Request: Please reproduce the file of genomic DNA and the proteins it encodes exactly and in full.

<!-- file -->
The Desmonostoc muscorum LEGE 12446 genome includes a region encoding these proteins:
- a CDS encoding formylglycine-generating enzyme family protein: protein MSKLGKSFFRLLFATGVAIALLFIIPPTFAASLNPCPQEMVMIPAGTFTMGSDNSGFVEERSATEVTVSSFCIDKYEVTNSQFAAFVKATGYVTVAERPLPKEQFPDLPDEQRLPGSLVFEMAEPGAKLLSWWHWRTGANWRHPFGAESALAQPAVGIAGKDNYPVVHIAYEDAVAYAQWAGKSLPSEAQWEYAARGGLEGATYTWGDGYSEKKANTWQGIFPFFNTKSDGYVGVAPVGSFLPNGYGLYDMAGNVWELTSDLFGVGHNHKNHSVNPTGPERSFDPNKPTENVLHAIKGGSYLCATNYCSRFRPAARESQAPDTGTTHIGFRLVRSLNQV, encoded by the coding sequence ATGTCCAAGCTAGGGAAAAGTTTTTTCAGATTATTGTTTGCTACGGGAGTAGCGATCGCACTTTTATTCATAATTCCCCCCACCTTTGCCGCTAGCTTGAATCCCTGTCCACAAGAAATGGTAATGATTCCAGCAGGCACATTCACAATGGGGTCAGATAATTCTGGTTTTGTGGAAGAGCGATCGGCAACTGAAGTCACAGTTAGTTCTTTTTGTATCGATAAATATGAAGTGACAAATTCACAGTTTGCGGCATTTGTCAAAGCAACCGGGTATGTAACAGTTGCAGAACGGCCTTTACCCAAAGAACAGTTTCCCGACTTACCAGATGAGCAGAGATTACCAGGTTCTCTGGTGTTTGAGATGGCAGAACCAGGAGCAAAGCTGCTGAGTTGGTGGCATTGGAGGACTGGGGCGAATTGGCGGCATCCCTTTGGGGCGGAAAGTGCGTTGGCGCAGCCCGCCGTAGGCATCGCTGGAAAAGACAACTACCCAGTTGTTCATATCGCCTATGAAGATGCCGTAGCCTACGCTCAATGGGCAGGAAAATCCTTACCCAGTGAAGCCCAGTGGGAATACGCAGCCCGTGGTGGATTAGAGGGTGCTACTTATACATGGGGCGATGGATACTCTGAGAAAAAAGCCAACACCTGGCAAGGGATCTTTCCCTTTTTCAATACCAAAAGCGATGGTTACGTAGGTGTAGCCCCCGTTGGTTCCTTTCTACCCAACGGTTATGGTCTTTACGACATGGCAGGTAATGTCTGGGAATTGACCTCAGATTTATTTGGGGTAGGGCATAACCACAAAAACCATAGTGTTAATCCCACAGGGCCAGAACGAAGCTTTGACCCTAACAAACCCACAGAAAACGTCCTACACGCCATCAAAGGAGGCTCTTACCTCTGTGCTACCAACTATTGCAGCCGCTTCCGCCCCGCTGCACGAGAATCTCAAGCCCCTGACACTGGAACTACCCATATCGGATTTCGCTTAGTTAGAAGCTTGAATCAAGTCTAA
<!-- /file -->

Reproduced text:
The Desmonostoc muscorum LEGE 12446 genome includes a region encoding these proteins:
- a CDS encoding formylglycine-generating enzyme family protein: protein MSKLGKSFFRLLFATGVAIALLFIIPPTFAASLNPCPQEMVMIPAGTFTMGSDNSGFVEERSATEVTVSSFCIDKYEVTNSQFAAFVKATGYVTVAERPLPKEQFPDLPDEQRLPGSLVFEMAEPGAKLLSWWHWRTGANWRHPFGAESALAQPAVGIAGKDNYPVVHIAYEDAVAYAQWAGKSLPSEAQWEYAARGGLEGATYTWGDGYSEKKANTWQGIFPFFNTKSDGYVGVAPVGSFLPNGYGLYDMAGNVWELTSDLFGVGHNHKNHSVNPTGPERSFDPNKPTENVLHAIKGGSYLCATNYCSRFRPAARESQAPDTGTTHIGFRLVRSLNQV, encoded by the coding sequence ATGTCCAAGCTAGGGAAAAGTTTTTTCAGATTATTGTTTGCTACGGGAGTAGCGATCGCACTTTTATTCATAATTCCCCCCACCTTTGCCGCTAGCTTGAATCCCTGTCCACAAGAAATGGTAATGATTCCAGCAGGCACATTCACAATGGGGTCAGATAATTCTGGTTTTGTGGAAGAGCGATCGGCAACTGAAGTCACAGTTAGTTCTTTTTGTATCGATAAATATGAAGTGACAAATTCACAGTTTGCGGCATTTGTCAAAGCAACCGGGTATGTAACAGTTGCAGAACGGCCTTTACCCAAAGAACAGTTTCCCGACTTACCAGATGAGCAGAGATTACCAGGTTCTCTGGTGTTTGAGATGGCAGAACCAGGAGCAAAGCTGCTGAGTTGGTGGCATTGGAGGACTGGGGCGAATTGGCGGCATCCCTTTGGGGCGGAAAGTGCGTTGGCGCAGCCCGCCGTAGGCATCGCTGGAAAAGACAACTACCCAGTTGTTCATATCGCCTATGAAGATGCCGTAGCCTACGCTCAATGGGCAGGAAAATCCTTACCCAGTGAAGCCCAGTGGGAATACGCAGCCCGTGGTGGATTAGAGGGTGCTACTTATACATGGGGCGATGGATACTCTGAGAAAAAAGCCAACACCTGGCAAGGGATCTTTCCCTTTTTCAATACCAAAAGCGATGGTTACGTAGGTGTAGCCCCCGTTGGTTCCTTTCTACCCAACGGTTATGGTCTTTACGACATGGCAGGTAATGTCTGGGAATTGACCTCAGATTTATTTGGGGTAGGGCATAACCACAAAAACCATAGTGTTAATCCCACAGGGCCAGAACGAAGCTTTGACCCTAACAAACCCACAGAAAACGTCCTACACGCCATCAAAGGAGGCTCTTACCTCTGTGCTACCAACTATTGCAGCCGCTTCCGCCCCGCTGCACGAGAATCTCAAGCCCCTGACACTGGAACTACCCATATCGGATTTCGCTTAGTTAGAAGCTTGAATCAAGTCTAA